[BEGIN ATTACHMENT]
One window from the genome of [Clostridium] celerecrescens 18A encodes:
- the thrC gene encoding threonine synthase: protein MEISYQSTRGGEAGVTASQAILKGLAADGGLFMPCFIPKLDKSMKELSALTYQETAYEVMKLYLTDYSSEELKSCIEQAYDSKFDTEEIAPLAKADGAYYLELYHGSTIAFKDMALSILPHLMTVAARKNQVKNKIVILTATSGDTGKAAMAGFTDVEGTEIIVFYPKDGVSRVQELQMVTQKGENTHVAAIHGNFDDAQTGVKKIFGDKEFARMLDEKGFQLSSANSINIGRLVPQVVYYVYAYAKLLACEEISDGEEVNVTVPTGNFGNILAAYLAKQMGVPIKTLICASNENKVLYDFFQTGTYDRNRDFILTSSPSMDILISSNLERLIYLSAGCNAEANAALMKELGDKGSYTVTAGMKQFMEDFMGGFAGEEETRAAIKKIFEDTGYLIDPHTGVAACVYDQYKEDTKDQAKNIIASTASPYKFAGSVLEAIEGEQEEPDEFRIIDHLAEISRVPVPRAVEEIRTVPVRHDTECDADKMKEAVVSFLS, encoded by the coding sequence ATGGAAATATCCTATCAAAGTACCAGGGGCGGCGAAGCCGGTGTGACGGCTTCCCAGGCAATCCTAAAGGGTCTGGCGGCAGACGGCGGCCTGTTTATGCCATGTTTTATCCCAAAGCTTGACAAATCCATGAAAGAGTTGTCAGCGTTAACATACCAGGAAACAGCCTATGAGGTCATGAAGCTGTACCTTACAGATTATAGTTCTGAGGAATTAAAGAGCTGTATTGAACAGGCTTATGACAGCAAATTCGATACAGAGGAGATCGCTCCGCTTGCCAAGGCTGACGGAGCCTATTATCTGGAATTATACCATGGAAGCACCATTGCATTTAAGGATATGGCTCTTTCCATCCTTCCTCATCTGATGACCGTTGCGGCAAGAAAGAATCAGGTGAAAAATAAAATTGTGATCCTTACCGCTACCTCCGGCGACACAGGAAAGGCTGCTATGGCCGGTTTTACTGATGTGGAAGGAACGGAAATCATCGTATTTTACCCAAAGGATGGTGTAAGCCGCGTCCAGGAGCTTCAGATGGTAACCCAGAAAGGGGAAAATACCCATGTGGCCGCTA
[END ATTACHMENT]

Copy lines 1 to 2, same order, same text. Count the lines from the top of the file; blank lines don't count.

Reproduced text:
One window from the genome of [Clostridium] celerecrescens 18A encodes:
- the thrC gene encoding threonine synthase: protein MEISYQSTRGGEAGVTASQAILKGLAADGGLFMPCFIPKLDKSMKELSALTYQETAYEVMKLYLTDYSSEELKSCIEQAYDSKFDTEEIAPLAKADGAYYLELYHGSTIAFKDMALSILPHLMTVAARKNQVKNKIVILTATSGDTGKAAMAGFTDVEGTEIIVFYPKDGVSRVQELQMVTQKGENTHVAAIHGNFDDAQTGVKKIFGDKEFARMLDEKGFQLSSANSINIGRLVPQVVYYVYAYAKLLACEEISDGEEVNVTVPTGNFGNILAAYLAKQMGVPIKTLICASNENKVLYDFFQTGTYDRNRDFILTSSPSMDILISSNLERLIYLSAGCNAEANAALMKELGDKGSYTVTAGMKQFMEDFMGGFAGEEETRAAIKKIFEDTGYLIDPHTGVAACVYDQYKEDTKDQAKNIIASTASPYKFAGSVLEAIEGEQEEPDEFRIIDHLAEISRVPVPRAVEEIRTVPVRHDTECDADKMKEAVVSFLS, encoded by the coding sequence ATGGAAATATCCTATCAAAGTACCAGGGGCGGCGAAGCCGGTGTGACGGCTTCCCAGGCAATCCTAAAGGGTCTGGCGGCAGACGGCGGCCTGTTTATGCCATGTTTTATCCCAAAGCTTGACAAATCCATGAAAGAGTTGTCAGCGTTAACATACCAGGAAACAGCCTATGAGGTCATGAAGCTGTACCTTACAGATTATAGTTCTGAGGAATTAAAGAGCTGTATTGAACAGGCTTATGACAGCAAATTCGATACAGAGGAGATCGCTCCGCTTGCCAAGGCTGACGGAGCCTATTATCTGGAATTATACCATGGAAGCACCATTGCATTTAAGGATATGGCTCTTTCCATCCTTCCTCATCTGATGACCGTTGCGGCAAGAAAGAATCAGGTGAAAAATAAAATTGTGATCCTTACCGCTACCTCCGGCGACACAGGAAAGGCTGCTATGGCCGGTTTTACTGATGTGGAAGGAACGGAAATCATCGTATTTTACCCAAAGGATGGTGTAAGCCGCGTCCAGGAGCTTCAGATGGTAACCCAGAAAGGGGAAAATACCCATGTGGCCGCTA